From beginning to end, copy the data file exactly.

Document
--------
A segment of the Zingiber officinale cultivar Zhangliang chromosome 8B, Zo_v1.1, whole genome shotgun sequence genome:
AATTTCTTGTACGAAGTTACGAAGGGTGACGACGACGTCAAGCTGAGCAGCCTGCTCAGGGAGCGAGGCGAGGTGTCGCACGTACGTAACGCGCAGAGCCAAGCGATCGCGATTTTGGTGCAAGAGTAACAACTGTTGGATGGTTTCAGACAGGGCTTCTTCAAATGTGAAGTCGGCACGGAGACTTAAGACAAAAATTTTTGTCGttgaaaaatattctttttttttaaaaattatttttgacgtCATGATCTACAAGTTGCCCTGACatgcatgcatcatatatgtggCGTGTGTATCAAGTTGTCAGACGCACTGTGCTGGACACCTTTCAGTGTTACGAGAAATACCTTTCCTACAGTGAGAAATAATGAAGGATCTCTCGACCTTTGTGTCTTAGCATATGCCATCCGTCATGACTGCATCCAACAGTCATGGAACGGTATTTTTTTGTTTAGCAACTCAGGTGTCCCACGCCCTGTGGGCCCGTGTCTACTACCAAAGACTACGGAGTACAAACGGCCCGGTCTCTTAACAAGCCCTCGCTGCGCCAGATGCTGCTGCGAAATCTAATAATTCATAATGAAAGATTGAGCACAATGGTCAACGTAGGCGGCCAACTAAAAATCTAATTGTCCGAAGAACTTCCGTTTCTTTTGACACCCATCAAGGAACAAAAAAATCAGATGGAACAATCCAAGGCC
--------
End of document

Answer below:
A segment of the Zingiber officinale cultivar Zhangliang chromosome 8B, Zo_v1.1, whole genome shotgun sequence genome:
AATTTCTTGTACGAAGTTACGAAGGGTGACGACGACGTCAAGCTGAGCAGCCTGCTCAGGGAGCGAGGCGAGGTGTCGCACGTACGTAACGCGCAGAGCCAAGCGATCGCGATTTTGGTGCAAGAGTAACAACTGTTGGATGGTTTCAGACAGGGCTTCTTCAAATGTGAAGTCGGCACGGAGACTTAAGACAAAAATTTTTGTCGttgaaaaatattctttttttttaaaaattatttttgacgtCATGATCTACAAGTTGCCCTGACatgcatgcatcatatatgtggCGTGTGTATCAAGTTGTCAGACGCACTGTGCTGGACACCTTTCAGTGTTACGAGAAATACCTTTCCTACAGTGAGAAATAATGAAGGATCTCTCGACCTTTGTGTCTTAGCATATGCCATCCGTCATGACTGCATCCAACAGTCATGGAACGGTATTTTTTTGTTTAGCAACTCAGGTGTCCCACGCCCTGTGGGCCCGTGTCTACTACCAAAGACTACGGAGTACAAACGGCCCGGTCTCTTAACAAGCCCTCGCTGCGCCAGATGCTGCTGCGAAATCTAATAATTCATAATGAAAGATTGAGCACAATGGTCAACGTAGGCGGCCAACTAAAAATCTAATTGTCCGAAGAACTTCCGTTTCTTTTGACACCCATCAAGGAACAAAAAAATCAGATGGAACAATCCAAGGCC